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Bias, Rhetorical Devices and Argumentation

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Bias, Rhetorical Devices and Argumentation

  • By
  • July 2009
  • 427 Words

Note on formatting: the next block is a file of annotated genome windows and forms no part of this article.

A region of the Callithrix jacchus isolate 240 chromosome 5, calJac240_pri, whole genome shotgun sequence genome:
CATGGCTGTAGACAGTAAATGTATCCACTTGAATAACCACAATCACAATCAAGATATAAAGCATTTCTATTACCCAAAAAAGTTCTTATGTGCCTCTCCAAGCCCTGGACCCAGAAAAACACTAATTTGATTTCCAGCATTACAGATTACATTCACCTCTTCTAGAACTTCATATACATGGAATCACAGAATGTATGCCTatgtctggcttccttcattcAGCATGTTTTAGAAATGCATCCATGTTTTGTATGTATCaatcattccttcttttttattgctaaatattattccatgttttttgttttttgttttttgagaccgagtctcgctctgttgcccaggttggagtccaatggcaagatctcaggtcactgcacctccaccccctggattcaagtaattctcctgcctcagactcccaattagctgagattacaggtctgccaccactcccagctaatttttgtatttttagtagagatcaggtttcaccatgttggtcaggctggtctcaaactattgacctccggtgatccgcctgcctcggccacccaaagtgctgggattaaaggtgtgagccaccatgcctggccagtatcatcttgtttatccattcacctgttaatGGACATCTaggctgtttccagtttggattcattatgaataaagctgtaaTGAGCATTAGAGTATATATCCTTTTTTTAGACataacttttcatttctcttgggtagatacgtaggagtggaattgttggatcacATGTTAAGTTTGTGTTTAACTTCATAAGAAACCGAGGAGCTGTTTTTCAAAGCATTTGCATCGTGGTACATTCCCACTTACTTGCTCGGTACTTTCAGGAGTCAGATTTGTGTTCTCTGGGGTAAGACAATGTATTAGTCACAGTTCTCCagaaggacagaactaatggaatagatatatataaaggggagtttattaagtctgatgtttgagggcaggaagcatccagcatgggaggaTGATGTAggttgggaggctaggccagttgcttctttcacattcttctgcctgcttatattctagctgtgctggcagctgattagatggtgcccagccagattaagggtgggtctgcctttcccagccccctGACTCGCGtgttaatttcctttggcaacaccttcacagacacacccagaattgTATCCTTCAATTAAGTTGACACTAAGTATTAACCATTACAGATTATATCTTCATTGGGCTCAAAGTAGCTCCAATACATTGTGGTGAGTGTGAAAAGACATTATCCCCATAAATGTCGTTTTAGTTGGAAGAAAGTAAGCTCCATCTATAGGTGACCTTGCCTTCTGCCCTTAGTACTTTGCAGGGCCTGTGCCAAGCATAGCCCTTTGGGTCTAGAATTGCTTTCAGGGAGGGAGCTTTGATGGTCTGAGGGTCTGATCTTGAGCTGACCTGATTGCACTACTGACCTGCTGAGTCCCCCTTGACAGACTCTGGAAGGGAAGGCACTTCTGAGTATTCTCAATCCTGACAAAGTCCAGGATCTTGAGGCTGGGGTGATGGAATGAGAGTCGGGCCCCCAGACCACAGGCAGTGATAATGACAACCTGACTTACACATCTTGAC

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The first biased statement that was made in the speech was personal bias. The speaker was stating that Mr. Kane could perform better than Mr. Gettys. The speaker was being judgmental to Mr. Gettys. The campaigner was also being prejudicial to Mr. Kane. These are both forms of bias. Mr. Kane was scapegoating during his speech. He was blaming the problems the people had on Mr. Gettys. Mr. Kane was also apple polishing. He was appealing to the working man, slum children, underprivileged, underpaid, and the underfed. He told them that they were smart for voting for him and not Mr. Gettys. Mr. Kane also used the ad hominem fallacy by attacking Mr. Gettys as a person and not his argument. Mr. Kane called Mr. Gettys dishonest and a villain. Mr. Kane also states a fallacy that he wants to help the underprivileged, but does not have the time to make specific promises. Mr. Kane also uses the fallacy of begging the question. He states the straw votes, and the independent polls say he will become the next governor. This statement suggests that Mr. Kane will be the next governor, but until the votes are cast this is not true. Mr. Kane used alliteration in his speech. The whole of the speech was in one tone. He also used hyperbole in his speech as well. His statement of prosecuting Mr. Gettys was exaggerated. He also exaggerated Mr. Gettys as a person. Mr. Gettys is not really a villain. He may not be a nice man but to be called a villain is an exaggeration. The speaker argued in his speech that he did not make any campaign promises because he did not know if he would win. He also argued that because of the polling results he knew that he had a better chance of winning than Mr. Gettys did. I do not believe that there is a counterargument in this speech. He did not argue any points made by Mr. Gettys. He did not state any argument Mr. Gettys made at all. I believe that the speaker’s arguments were affective for the people he was addressing. He used the audience’s problems...

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